Thursday, December 12, 2013

Hour of Code

     About a month ago, I started catching the buzz about the Hour of Code celebration.  I remember spending time in middle school and high school learning to program in BASIC and PASCAL.  I really enjoyed the linear organization of everything, and the "sequentialness" of the process.  As my own children have gone through the school system I have realized that while we offer classes on graphic design, engineering and web design, we don't seem to offer programming any more.  Over the summer I mentioned it in a meeting our STEM teachers were having with the local technical college.  I pointed out that as a teacher it would be nice to introduce these things, but obviously my skill set is VASTLY out of date.  When I heard about companies finding ways to introduce students to coding I got very excited about it.

    As Monday rolled around, I emailed my students several links, one of which was a grouping of various coding opportunities to introduce students to the idea.  Most of my kids have experience with the LEGO robotics platform of drag and drop, so this made a lot of sense to them.  Many of them have surprised me by looking at the code underneath and trying to make sense of the "real" way of programming.  If you follow the link you will notice several circles under each example.  Be sure to scroll through those for more possibilities.

Also during the day (starting at noon for us on the east coast), we tuned in to two of the 4 chats from various people in the computer science world.  We first watched the chat from Susan Wolcicki, of Google.  We then watched Gabe Newell from Valve. Now, I have to admit.... I didn't know Valve.  I'm not a huge gamer, so we searched for the company to see what it was and as soon as my students saw the LEGO video games they were super excited. One of the comments he made was above my students' heads, but I found it interesting, as well as something I've been pondering.  The idea being that our economy will change (as will the types of jobs we need) because of the internet.  In our town we are watching some big chains close doors because their website can handle the volume, or a competitor has a cheaper website. We were out of school by the time the last two were scheduled, and the Bill Gates chat isn't linked, so I'm guessing he couldn't do his, but Jack Dorsey of Twitter rounded out the schedule.  We watched him later in the week but found him interesting too. My students are generally not yet on Twitter so they watched in terms of knowing the company.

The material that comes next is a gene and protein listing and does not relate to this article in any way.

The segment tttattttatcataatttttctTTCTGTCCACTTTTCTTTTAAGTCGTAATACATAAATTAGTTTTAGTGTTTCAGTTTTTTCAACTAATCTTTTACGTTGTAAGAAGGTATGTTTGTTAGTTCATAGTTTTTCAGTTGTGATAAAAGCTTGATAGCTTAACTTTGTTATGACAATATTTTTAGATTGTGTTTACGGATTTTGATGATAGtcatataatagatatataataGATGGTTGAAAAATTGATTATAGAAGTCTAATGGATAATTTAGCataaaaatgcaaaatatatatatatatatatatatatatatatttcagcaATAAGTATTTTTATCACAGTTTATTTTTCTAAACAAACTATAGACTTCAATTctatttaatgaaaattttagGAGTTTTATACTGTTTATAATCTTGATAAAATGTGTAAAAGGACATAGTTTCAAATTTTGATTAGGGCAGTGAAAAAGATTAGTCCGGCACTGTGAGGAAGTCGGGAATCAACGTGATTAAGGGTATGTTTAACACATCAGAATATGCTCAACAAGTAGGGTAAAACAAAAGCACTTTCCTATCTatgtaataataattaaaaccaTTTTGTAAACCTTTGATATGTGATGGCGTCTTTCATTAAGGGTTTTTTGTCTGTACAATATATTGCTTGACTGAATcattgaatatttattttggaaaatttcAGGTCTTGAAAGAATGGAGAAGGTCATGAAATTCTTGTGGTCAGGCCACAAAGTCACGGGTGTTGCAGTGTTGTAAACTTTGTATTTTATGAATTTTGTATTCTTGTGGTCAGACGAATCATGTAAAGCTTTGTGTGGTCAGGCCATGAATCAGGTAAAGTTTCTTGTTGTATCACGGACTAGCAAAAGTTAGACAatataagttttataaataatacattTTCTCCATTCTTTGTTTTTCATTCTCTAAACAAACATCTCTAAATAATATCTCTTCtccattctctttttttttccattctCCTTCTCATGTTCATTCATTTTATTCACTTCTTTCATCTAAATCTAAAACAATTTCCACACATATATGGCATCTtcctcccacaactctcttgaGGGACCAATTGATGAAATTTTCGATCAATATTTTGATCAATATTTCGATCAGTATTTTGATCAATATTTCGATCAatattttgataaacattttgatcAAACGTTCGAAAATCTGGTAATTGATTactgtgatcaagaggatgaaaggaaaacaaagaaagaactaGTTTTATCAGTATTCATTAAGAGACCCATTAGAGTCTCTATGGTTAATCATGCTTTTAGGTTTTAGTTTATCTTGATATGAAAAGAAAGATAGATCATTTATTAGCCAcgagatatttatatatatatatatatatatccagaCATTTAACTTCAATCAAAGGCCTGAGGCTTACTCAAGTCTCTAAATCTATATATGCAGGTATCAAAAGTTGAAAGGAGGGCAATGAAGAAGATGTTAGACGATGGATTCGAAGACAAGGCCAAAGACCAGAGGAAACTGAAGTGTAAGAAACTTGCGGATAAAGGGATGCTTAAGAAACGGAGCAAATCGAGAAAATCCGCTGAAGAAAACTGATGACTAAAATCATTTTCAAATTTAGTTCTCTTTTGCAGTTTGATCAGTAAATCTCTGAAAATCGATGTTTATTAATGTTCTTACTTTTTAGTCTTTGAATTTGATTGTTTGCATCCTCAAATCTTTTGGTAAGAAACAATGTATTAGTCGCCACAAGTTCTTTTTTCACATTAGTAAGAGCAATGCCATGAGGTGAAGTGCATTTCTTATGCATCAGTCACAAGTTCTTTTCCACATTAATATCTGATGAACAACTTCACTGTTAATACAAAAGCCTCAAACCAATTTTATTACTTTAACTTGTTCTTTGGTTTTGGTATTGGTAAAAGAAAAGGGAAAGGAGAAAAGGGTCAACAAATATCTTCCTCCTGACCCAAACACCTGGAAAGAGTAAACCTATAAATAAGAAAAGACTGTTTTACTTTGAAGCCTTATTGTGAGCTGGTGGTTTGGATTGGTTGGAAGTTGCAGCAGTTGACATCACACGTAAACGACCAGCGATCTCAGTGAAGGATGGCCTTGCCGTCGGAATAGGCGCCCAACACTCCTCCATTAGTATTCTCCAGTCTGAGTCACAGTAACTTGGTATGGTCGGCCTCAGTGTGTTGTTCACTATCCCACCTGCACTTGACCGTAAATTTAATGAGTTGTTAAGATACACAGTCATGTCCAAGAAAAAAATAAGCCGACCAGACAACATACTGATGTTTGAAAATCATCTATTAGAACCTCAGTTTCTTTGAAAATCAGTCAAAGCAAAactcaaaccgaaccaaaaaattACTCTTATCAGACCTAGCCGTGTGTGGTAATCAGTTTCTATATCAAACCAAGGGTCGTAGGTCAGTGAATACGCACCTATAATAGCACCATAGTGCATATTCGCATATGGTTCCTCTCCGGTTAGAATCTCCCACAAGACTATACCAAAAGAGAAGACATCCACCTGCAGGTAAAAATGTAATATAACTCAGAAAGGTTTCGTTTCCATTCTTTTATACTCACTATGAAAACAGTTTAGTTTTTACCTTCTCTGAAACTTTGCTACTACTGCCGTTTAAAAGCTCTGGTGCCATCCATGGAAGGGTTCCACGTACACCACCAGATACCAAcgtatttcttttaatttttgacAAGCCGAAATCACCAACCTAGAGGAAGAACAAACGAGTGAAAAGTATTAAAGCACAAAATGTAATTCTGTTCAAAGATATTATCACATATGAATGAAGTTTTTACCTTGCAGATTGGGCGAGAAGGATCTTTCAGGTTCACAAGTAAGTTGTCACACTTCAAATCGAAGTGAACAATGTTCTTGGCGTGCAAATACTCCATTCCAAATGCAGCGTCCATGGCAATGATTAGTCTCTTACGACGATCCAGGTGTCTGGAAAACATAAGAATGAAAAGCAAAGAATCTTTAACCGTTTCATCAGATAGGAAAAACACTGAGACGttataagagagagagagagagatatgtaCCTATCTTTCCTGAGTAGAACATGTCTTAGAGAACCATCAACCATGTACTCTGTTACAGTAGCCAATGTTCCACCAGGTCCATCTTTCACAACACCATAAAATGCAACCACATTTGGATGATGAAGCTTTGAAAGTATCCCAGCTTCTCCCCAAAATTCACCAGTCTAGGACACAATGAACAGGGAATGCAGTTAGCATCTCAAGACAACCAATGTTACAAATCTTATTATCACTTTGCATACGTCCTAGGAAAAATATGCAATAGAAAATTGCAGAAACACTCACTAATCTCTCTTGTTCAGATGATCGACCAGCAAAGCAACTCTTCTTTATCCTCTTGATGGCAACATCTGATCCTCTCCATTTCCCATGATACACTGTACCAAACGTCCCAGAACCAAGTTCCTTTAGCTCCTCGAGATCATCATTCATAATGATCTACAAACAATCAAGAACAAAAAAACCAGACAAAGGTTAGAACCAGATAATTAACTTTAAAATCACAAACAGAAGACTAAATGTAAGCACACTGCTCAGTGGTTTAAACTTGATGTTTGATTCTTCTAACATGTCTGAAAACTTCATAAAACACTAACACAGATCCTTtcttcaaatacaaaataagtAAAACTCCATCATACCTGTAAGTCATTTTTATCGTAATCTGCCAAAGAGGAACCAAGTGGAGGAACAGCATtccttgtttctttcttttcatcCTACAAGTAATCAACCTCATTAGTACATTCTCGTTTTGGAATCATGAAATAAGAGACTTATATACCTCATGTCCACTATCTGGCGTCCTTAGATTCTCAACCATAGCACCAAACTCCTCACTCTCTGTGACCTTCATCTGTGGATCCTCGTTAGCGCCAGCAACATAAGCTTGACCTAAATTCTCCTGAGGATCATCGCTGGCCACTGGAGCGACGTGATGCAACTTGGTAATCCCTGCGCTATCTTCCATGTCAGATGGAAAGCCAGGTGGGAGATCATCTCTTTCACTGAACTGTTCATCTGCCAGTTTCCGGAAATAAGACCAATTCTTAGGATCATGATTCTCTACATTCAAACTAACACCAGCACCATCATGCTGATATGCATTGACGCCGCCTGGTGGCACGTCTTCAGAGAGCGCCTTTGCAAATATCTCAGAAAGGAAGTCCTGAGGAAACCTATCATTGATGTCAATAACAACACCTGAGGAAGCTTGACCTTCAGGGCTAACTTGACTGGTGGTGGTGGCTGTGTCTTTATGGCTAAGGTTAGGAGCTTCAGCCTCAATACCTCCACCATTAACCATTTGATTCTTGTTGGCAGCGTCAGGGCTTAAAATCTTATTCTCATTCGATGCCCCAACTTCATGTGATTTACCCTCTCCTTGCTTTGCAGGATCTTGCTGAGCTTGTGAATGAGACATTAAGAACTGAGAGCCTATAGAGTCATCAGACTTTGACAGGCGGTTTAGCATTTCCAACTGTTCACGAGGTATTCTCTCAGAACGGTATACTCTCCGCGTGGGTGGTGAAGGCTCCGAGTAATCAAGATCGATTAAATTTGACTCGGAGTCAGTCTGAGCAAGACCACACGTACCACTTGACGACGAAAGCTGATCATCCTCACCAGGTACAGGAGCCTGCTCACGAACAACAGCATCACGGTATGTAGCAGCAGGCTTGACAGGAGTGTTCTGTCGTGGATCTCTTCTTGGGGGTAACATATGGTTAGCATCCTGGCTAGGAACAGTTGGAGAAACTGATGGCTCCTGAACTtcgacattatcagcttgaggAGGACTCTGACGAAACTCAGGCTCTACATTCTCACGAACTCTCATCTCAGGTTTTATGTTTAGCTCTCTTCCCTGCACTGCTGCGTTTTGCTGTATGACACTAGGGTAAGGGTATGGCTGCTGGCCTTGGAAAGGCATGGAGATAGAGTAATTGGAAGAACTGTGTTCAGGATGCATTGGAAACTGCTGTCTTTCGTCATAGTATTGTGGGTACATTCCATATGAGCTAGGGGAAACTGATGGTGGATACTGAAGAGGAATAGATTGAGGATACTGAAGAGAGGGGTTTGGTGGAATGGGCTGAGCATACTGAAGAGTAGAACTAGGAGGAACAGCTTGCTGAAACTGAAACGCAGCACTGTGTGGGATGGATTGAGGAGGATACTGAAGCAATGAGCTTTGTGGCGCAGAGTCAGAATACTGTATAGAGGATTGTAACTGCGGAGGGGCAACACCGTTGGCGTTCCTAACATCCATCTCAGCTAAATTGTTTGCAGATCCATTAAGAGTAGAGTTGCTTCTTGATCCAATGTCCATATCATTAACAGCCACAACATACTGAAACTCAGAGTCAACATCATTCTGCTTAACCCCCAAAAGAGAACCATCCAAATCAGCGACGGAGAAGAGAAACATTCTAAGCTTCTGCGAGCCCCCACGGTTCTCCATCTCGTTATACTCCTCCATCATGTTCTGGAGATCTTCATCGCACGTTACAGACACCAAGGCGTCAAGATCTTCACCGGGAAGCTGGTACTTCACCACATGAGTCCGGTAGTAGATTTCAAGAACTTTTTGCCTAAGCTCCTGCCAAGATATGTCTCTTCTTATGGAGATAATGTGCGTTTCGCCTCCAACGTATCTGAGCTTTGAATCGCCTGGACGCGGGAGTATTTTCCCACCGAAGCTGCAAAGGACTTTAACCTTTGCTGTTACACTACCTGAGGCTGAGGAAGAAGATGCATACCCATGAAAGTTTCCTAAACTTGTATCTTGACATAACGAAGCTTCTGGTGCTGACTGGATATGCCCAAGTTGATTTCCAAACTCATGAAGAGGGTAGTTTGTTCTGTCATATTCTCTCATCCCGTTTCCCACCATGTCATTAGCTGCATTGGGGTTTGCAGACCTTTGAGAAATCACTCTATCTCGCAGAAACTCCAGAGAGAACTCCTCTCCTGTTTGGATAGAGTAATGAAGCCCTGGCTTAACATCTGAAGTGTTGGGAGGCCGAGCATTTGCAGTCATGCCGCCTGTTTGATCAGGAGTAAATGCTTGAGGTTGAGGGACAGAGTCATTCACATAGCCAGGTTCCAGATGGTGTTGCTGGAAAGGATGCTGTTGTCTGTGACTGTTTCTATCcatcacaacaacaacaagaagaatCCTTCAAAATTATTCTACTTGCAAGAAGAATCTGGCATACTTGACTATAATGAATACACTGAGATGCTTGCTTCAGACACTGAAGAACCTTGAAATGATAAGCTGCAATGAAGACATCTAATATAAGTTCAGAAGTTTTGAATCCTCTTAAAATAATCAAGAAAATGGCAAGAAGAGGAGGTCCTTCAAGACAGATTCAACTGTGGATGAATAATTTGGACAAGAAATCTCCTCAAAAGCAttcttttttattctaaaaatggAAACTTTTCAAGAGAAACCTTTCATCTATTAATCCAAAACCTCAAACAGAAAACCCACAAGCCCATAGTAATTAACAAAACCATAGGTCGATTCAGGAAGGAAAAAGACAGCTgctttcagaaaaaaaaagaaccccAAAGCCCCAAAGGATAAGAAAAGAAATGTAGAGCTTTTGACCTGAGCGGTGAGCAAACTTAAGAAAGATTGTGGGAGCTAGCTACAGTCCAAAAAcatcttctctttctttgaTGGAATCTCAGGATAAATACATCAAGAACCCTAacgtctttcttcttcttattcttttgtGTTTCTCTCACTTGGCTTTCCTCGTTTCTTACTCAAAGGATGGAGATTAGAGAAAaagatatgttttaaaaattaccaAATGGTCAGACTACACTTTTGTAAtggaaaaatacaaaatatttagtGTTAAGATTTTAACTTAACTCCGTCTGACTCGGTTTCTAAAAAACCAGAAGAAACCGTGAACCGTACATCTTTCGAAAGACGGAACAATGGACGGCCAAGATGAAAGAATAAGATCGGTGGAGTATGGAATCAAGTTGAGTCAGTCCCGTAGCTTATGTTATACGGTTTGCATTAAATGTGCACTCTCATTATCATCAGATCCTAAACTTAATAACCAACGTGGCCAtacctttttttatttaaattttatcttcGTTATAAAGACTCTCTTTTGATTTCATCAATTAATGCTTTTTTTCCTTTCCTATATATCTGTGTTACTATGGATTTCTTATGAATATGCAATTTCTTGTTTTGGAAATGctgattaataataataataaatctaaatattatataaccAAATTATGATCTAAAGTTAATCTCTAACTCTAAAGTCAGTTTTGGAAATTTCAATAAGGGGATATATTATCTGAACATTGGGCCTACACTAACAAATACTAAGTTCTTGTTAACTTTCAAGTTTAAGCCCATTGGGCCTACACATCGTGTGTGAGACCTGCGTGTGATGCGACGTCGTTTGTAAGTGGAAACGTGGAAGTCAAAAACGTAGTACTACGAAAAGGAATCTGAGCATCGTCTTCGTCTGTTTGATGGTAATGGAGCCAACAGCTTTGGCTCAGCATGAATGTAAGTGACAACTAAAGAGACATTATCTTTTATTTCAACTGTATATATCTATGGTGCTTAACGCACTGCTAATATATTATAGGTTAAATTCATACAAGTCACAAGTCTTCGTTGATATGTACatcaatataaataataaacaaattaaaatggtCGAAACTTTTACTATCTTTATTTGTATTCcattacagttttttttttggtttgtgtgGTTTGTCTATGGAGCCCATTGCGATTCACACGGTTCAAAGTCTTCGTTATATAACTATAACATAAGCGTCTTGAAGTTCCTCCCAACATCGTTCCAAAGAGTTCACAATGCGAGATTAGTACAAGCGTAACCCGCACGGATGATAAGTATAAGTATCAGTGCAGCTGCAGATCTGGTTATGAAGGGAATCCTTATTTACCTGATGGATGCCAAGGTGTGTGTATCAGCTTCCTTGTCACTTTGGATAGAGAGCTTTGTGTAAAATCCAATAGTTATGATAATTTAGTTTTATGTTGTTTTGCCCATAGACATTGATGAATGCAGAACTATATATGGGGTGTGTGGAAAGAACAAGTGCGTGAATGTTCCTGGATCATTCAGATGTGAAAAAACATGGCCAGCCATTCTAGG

I still firmly believe that I need to go take a current class for programming, but I noticed that on the link there is another tab for Beyond Hour of Code.  I've sent home permission slips (because my students are under 13) for them to sign up for an account.  This tab says they have an additional 20 hours of code for students, so I think I'll work through it over break, and then bring it back to my students in January.  I really want them to understand this process so they don't shy away from opportunities in the future.  I would love to know how other elementary schools use/teach programming to students - so if you do something fabulous, let me know in the comments, or find me in Google Hangouts.

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